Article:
Unless otherwise defined, all terms (including technical and scientific terms) used herein have the same meaning as commonly understood by one of ordinary skill in the art to which this invention belongs. It will be further understood that terms, such as those defined in commonly used dictionaries, should be interpreted as having a meaning that is consistent with their meaning in the context of the relevant art and will not be interpreted in an idealized or overly formal sense unless expressly so defined herein. Well-known functions or constructions may not be described in detail for brevity and/or clarity.
  • [0025]
    With reference to FIG. 11, an enclosure assembly 100 according to some embodiments of the present invention is shown therein. The enclosure assembly 100 can be used to protect an optical fiber splice and couple a fiber optic cable or cord 10 with a fiber optic cable or cord 20 to form a cordage assembly 7 including an enclosed splice assembly 5. According to some embodiments, the enclosure assembly 100 includes strain relief between the cords 10, 20 across the splice. According to some embodiments, the enclosure assembly 100 is re-enterable and reusable, for example, to inspect, repair, or replace the splice. The enclosure assembly 100 may present a smaller and/or more manageable profile than conventional enclosures. The enclosure assembly 100 may require less craft skill than conventional enclosure techniques. The enclosure assembly 100 may be provided as an enclosure kit 102 as shown in FIG. 1 that can be assembled as described herein to form the enclosure assembly 100.
  • [0026]
    Turning to the enclosed splice assembly 5 in more detail, the cord 10 includes an optical fiber 12, one or more strength members or yarns 14, and a surrounding jacket 16 (FIG. 12). The fiber 12 has a free end. The optical fiber 12 may be, for example, a tight buffered fiber (e.g., having a total outer diameter of about 900 μm) or a loose tube fiber. According to some embodiments, the optical fiber 12 includes a glass optical fiber 12A having a coating layer 12B, and may further include a buffer layer 12C surrounding the coating layer 12B. The strength members 14 are flexible and elongate. The strength members 14 may be yarns of aramid (e.g., Kevlar yarn), for example. The jacket 16 may be formed of a suitable polymeric material, such as PVC. The second cord 20 may be constructed in the same manner as the first cord 10.
  • [0027]
    As seen in FIG. 1, the illustrated enclosure kit 102 includes a pair of end boots 110A, 110B, an elongate tubular cover member 120, a pair of coupling members 130A, 130B, an elongate bridge member 140, and a plurality of tape pieces 160A, 160B, 162A, 162B, 164A, 164B (FIG. 9). Each of these components will be described in more detail below.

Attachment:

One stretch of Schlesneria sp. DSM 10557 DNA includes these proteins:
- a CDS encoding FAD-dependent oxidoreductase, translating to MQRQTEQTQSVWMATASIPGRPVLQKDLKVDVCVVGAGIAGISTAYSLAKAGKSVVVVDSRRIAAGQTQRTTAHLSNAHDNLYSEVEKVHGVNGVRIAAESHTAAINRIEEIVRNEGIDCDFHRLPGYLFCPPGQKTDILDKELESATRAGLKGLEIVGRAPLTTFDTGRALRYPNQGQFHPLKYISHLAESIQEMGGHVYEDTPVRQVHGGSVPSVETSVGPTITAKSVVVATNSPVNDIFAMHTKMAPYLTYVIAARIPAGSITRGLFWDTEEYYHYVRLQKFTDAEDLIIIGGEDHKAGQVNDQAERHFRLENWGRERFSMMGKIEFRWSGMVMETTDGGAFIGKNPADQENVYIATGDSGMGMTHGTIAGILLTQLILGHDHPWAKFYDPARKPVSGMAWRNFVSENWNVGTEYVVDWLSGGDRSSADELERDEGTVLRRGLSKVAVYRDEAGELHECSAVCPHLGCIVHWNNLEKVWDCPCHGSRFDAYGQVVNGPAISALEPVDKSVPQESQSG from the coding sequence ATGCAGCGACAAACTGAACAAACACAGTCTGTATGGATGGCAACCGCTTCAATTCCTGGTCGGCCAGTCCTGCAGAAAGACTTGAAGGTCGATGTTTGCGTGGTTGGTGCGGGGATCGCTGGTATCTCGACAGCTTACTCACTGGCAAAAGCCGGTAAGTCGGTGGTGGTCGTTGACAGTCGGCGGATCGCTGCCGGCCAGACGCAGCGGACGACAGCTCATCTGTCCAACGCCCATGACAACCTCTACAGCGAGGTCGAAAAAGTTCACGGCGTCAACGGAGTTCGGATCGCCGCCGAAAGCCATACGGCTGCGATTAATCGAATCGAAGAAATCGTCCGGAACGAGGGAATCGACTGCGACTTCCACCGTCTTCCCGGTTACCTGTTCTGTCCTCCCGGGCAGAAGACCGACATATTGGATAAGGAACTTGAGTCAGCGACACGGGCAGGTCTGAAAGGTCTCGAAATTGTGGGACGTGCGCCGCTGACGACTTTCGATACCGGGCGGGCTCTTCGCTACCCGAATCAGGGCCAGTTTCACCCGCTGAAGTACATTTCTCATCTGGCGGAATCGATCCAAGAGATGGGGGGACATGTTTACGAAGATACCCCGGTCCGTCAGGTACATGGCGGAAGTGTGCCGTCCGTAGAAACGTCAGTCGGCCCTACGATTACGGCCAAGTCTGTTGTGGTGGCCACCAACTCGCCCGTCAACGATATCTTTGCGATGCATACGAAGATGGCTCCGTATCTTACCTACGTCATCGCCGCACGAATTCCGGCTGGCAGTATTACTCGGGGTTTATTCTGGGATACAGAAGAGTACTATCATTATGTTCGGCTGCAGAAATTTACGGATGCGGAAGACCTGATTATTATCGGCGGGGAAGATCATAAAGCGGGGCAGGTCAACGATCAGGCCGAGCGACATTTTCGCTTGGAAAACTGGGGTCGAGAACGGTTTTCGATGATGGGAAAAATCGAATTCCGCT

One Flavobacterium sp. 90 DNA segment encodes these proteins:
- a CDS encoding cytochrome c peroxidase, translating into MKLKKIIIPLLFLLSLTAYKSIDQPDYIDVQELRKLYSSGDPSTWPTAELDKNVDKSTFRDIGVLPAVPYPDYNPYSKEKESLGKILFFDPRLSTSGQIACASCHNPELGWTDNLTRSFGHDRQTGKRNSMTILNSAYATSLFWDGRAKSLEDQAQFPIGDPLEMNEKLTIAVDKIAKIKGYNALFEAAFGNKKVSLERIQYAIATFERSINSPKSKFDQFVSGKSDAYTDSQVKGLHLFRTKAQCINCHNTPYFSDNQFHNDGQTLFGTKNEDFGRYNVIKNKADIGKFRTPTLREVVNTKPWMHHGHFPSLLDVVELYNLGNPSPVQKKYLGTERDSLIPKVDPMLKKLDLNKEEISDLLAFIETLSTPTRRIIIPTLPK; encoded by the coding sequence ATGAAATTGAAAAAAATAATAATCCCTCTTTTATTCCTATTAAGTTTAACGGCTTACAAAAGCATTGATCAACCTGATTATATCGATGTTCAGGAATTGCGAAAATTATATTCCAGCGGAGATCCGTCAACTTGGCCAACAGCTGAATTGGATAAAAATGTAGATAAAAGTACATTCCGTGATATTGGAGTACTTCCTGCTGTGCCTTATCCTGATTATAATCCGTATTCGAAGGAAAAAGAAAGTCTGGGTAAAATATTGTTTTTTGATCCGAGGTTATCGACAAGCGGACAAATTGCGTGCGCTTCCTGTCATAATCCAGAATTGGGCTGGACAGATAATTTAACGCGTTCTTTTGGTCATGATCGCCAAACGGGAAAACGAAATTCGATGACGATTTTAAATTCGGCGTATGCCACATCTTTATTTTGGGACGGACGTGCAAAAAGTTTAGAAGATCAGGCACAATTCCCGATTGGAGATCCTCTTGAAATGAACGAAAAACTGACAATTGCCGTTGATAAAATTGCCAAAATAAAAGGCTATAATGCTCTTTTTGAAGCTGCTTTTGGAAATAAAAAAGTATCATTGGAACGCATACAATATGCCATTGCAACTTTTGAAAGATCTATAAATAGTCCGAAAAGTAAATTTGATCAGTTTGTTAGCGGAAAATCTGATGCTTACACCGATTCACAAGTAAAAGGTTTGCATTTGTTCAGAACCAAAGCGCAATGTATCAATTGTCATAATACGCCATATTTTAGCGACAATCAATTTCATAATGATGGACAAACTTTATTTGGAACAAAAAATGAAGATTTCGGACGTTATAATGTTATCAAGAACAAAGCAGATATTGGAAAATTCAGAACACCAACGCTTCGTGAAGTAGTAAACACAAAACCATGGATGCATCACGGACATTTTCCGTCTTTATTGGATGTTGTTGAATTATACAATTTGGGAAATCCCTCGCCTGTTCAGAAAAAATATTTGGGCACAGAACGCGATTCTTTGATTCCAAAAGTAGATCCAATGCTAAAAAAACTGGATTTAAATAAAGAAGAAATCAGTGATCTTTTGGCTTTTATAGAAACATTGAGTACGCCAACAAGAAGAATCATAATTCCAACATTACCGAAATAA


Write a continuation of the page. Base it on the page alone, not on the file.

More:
• [0028]
    With reference to FIGS. 1 and 13, the end boots 110A, 110B may be constructed in the same manner and, therefore, only the boot 110A will be described herein in detail, it being understood that this description likewise applies to the boot 110B. The boot 110A has a tapered outer profile. According to some embodiments, the outer profile of the boot 110A is frusto-conical. According to some embodiments, the angle of the taper of the boot 110A is between about 3 and 9 degrees.
  • [0029]
    Referring to FIG. 13, the boot 110A defines a boot passage 112 communicating with opposed end openings 116, 117. The passage 112 has four sections 112A, 112B, 112C, 112D having different diameters within four corresponding boot sections 114A, 114B, 114C, 114D, respectively, of the boot 110A. More particularly, the passage section 112B has a greater diameter D2 than the diameter D1 of the passage section 112A, the passage section 112C has a diameter D3 greater than the diameter of D2, and the passage section 112D has a diameter D4 that is greater than the diameter D3. According to some embodiments, the diameter D1 is between about 0.068 and 0.095 inch, the diameter D2 is between about 0.084 and 0.10, and the diameter D3 is between about 0.115 and 0.135 inch. According to some embodiments, the diameter D4 is sized to receive the coupling member 130A to form a releasable interference fit therewith.
  • [0030]
    The boots 110A, 110B may be formed of any suitable material. According to some embodiments, the boots 110A, 110B are formed of a flexible, elastomeric material. According to some embodiments, the boots 110A, 110B are formed of PVC, santoprene, silicone, neoprene, EPDM, or PPV. According to some embodiments, the boots 110A, 110B are formed of a material having a durometer of between about 50 and 90 Shore A. The boots 110A, 110B may be formed using any suitable technique. According to some embodiments, the boots 110A, 110B are molded.